Once the spacecraft has passed through the upper atmosphere and lost much of its speed to heat, it is still going very fast. Unless it slows down more, it will hit the surface like a speeding car crashing into a wall. To slow down further, winged craft like the space shuttle increase their time in the lower atmosphere by executing “S” turns and then deploying parachutes after touchdown. Capsules like the Russian Soyuz use parachutes while still in the air and fire retrorockets just before touchdown.

So when it comes time to return to Earth from your trip in space, remember to slow down!

cups
Prove that heavy objects do NOT fall faster than light ones, but compact objects DO. Take two identical plastic containers with lids. Put a flashlight battery in one. Seal and drop them both. They hit the floor at the same time. Then take two identical sheets of paper. Crumple one and leave the other flat. Drop them. The compact one hits first. If you did this experiment on the Moon, they would strike at the same time. (Watch an Apollo demonstration.) The speed of falling does not depend on mass. In an atmosphere, objects with more surface area fall more slowly than compact objects.

*The equation for gravity is g=G x M/D² where G is a constant, M is mass, and D is the distance. GM/D² for the surface divided by GM/D² for 200 miles up ends up with all terms except D cancelling out, i.e. 4000×4000/4200×4200=0.9.

**For calculating orbital velocity (v=√GM/r) see Gravitation Calculating Orbital Velocity of a Satellite, Step-by-Step Science.

 

 

Writing about Space

Analog readers, watch for my guest editorial on Gender Parity in the July/August issue.

My next book, coauthored with Buzz Aldrin, To the Moon and Back: My Apollo 11 Adventure, a pop-up book from National Geographic, is available for preorder now from Amazon. Look for it in stores in October.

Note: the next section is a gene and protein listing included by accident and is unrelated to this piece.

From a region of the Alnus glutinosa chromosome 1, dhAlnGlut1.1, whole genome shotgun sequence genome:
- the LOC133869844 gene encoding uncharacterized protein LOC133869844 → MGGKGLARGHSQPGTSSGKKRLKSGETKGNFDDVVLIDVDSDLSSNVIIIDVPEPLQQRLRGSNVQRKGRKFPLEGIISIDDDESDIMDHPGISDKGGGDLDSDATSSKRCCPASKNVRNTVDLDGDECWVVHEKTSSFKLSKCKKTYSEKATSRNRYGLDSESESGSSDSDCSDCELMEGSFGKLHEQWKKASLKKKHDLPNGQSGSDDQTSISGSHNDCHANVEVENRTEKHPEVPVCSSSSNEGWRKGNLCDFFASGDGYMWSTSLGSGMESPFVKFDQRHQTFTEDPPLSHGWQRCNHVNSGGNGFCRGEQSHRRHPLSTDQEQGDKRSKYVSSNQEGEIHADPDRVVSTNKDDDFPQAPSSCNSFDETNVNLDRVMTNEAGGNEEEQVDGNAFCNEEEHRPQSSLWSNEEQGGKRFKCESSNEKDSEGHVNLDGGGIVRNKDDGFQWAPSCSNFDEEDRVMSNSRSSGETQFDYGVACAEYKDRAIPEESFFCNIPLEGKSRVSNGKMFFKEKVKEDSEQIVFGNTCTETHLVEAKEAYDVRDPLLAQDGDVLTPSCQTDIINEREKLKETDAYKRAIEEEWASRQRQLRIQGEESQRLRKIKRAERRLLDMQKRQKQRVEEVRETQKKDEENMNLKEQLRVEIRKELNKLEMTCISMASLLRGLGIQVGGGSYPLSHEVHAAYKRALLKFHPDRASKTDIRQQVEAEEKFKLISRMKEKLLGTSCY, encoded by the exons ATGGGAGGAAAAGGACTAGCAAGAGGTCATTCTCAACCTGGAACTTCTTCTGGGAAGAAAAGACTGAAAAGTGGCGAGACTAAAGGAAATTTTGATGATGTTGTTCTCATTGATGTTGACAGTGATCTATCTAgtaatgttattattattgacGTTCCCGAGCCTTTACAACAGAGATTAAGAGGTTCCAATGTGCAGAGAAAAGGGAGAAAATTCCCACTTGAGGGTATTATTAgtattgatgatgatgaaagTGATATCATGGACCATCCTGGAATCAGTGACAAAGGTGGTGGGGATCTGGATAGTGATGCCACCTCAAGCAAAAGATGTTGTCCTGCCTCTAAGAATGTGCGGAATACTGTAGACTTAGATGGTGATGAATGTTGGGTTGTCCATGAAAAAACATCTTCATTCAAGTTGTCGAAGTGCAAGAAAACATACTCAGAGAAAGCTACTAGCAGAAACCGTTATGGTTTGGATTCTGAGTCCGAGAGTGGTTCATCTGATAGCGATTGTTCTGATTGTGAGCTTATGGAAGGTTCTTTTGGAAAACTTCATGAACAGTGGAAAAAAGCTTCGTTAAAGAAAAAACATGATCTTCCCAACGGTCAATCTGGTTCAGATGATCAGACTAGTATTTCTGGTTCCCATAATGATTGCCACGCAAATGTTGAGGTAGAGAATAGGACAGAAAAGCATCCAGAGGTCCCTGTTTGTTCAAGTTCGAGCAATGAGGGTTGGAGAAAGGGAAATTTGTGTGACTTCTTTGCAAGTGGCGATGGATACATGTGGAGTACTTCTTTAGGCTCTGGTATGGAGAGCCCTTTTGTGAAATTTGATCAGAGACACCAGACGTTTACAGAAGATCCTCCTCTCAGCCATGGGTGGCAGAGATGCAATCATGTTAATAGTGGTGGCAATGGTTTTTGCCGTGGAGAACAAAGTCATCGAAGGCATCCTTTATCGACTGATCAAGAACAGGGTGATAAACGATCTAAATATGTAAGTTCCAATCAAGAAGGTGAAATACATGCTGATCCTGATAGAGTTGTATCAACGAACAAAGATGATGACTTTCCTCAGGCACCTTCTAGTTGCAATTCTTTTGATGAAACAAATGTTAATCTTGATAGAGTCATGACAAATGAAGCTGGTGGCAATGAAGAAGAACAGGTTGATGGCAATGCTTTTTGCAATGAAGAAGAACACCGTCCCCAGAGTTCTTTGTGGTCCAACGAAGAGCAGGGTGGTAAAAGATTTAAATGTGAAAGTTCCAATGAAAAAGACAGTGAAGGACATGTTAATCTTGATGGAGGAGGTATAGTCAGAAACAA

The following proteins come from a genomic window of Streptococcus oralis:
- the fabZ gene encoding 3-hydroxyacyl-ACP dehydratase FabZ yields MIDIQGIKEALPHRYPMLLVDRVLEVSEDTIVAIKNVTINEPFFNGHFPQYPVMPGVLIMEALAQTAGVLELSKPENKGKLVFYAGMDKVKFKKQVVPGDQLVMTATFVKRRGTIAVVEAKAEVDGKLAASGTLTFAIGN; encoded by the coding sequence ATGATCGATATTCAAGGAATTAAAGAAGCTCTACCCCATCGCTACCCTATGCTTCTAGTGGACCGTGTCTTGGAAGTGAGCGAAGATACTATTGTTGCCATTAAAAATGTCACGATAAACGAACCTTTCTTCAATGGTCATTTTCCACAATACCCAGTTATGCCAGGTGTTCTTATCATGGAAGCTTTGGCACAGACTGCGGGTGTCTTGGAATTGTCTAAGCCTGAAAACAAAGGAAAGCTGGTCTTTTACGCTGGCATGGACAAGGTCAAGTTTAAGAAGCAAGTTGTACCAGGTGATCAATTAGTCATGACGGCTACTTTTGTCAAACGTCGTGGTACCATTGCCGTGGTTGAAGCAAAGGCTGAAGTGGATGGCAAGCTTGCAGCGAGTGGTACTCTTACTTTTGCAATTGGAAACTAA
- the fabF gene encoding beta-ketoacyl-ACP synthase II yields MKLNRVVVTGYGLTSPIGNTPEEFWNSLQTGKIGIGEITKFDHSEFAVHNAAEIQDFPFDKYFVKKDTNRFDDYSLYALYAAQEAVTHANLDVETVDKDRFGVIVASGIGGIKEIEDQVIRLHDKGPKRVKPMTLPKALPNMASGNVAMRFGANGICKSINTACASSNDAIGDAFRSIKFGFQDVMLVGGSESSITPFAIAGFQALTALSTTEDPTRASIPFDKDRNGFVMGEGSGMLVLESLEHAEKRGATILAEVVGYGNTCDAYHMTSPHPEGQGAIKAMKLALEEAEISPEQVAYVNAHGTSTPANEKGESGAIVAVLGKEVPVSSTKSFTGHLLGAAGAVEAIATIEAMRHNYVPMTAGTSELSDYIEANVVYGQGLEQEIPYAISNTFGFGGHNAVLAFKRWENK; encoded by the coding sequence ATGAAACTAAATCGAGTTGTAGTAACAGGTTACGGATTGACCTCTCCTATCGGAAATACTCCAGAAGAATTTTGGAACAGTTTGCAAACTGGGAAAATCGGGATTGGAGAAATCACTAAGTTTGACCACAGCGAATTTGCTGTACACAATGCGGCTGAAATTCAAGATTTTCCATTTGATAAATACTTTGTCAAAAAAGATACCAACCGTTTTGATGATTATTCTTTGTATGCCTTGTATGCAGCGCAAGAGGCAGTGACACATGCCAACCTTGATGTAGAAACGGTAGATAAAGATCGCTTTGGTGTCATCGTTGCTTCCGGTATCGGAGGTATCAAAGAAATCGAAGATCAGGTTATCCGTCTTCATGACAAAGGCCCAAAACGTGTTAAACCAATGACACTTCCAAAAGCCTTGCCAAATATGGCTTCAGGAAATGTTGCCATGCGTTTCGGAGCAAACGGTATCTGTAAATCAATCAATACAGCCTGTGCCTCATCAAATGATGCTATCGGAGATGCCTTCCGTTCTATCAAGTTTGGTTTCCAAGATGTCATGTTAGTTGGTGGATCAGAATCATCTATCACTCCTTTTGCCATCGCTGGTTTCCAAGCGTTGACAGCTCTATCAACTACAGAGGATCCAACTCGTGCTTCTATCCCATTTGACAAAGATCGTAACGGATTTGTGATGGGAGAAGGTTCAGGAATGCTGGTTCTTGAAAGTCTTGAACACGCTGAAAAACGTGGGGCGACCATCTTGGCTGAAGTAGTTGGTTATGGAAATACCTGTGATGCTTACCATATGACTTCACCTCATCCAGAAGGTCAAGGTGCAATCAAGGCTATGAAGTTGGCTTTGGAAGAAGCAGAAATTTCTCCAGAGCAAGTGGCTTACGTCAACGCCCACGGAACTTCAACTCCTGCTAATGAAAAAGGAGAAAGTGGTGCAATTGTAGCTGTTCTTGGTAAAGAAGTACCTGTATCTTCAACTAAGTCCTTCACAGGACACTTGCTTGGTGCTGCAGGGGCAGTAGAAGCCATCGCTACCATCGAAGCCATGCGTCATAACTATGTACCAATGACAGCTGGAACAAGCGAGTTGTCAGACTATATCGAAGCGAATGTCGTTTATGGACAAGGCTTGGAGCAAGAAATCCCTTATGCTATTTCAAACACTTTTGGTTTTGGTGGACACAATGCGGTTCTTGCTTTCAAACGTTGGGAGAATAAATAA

Speaking about Space

I offer programs for school-aged children up through senior citizens, as well as science workshops for students and teachers. Please consider me for Author Visits.

Nevada Space Center
I was inducted into the Nevada Space Center Hall of Fame on May 5, 2018. Prior to the evening event, I received a T-shirt from Challenger Center Flight Director Jenny McFarlane and former NASA Flight Director Paul Dye. Photo: Nevada Space Center.

Saturday, May 12, 1:00-4:30 PM. Speaking on “How to Publish a Book” at Houston Writers House. Event sold out, but watch for another session to be scheduled.

Tuesday, May 15, 9-10 AM Passion for Space, 10-11 AM, Children’s program, Laredo Public Library.

Tuesday, May 22, author visit to The Westview School.

Friday, May 25, panelist, Comicpalooza, George Brown Convention Center, Houston.

Thursday, June 7, vendor fair participant, Setting the Trend, Librarians as Leaders conference. Clear Falls High School, 4380 Village Way, League City, TX.

September 21-23, Science GOH at FenCon XV in Dallas. See their website for program details. Writer GOH is Larry Niven.

See my website’s contact page for a complete appearance schedule.

Author: Marianne

Marianne Dyson is an award-winning children's author, science fiction writer, and former NASA flight controller. To invite her to speak or order her books, visit her website, www.mDyson.com.